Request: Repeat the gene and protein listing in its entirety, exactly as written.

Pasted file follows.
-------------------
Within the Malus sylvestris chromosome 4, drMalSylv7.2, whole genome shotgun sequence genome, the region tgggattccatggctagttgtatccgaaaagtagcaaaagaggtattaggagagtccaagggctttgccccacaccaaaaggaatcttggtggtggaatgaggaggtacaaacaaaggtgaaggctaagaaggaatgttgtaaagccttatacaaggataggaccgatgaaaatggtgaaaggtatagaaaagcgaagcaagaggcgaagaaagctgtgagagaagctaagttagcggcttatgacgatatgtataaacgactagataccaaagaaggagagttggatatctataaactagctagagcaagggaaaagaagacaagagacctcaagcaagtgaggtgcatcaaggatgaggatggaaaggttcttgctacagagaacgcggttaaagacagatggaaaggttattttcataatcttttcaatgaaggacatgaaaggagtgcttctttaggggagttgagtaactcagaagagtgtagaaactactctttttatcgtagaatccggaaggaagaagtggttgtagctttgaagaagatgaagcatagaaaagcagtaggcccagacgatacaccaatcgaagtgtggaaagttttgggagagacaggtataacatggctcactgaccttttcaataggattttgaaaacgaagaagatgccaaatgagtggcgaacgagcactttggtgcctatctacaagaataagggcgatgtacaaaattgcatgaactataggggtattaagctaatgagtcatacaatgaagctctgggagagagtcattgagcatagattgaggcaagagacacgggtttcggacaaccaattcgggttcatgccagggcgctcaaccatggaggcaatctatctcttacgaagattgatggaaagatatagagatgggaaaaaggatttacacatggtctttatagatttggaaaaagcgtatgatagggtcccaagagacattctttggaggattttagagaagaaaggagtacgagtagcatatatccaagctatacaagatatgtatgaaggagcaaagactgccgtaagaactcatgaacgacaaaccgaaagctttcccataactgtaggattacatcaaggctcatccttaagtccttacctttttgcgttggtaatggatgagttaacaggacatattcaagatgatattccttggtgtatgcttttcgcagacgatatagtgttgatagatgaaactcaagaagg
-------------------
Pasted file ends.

Within the Malus sylvestris chromosome 4, drMalSylv7.2, whole genome shotgun sequence genome, the region tgggattccatggctagttgtatccgaaaagtagcaaaagaggtattaggagagtccaagggctttgccccacaccaaaaggaatcttggtggtggaatgaggaggtacaaacaaaggtgaaggctaagaaggaatgttgtaaagccttatacaaggataggaccgatgaaaatggtgaaaggtatagaaaagcgaagcaagaggcgaagaaagctgtgagagaagctaagttagcggcttatgacgatatgtataaacgactagataccaaagaaggagagttggatatctataaactagctagagcaagggaaaagaagacaagagacctcaagcaagtgaggtgcatcaaggatgaggatggaaaggttcttgctacagagaacgcggttaaagacagatggaaaggttattttcataatcttttcaatgaaggacatgaaaggagtgcttctttaggggagttgagtaactcagaagagtgtagaaactactctttttatcgtagaatccggaaggaagaagtggttgtagctttgaagaagatgaagcatagaaaagcagtaggcccagacgatacaccaatcgaagtgtggaaagttttgggagagacaggtataacatggctcactgaccttttcaataggattttgaaaacgaagaagatgccaaatgagtggcgaacgagcactttggtgcctatctacaagaataagggcgatgtacaaaattgcatgaactataggggtattaagctaatgagtcatacaatgaagctctgggagagagtcattgagcatagattgaggcaagagacacgggtttcggacaaccaattcgggttcatgccagggcgctcaaccatggaggcaatctatctcttacgaagattgatggaaagatatagagatgggaaaaaggatttacacatggtctttatagatttggaaaaagcgtatgatagggtcccaagagacattctttggaggattttagagaagaaaggagtacgagtagcatatatccaagctatacaagatatgtatgaaggagcaaagactgccgtaagaactcatgaacgacaaaccgaaagctttcccataactgtaggattacatcaaggctcatccttaagtccttacctttttgcgttggtaatggatgagttaacaggacatattcaagatgatattccttggtgtatgcttttcgcagacgatatagtgttgatagatgaaactcaagaagg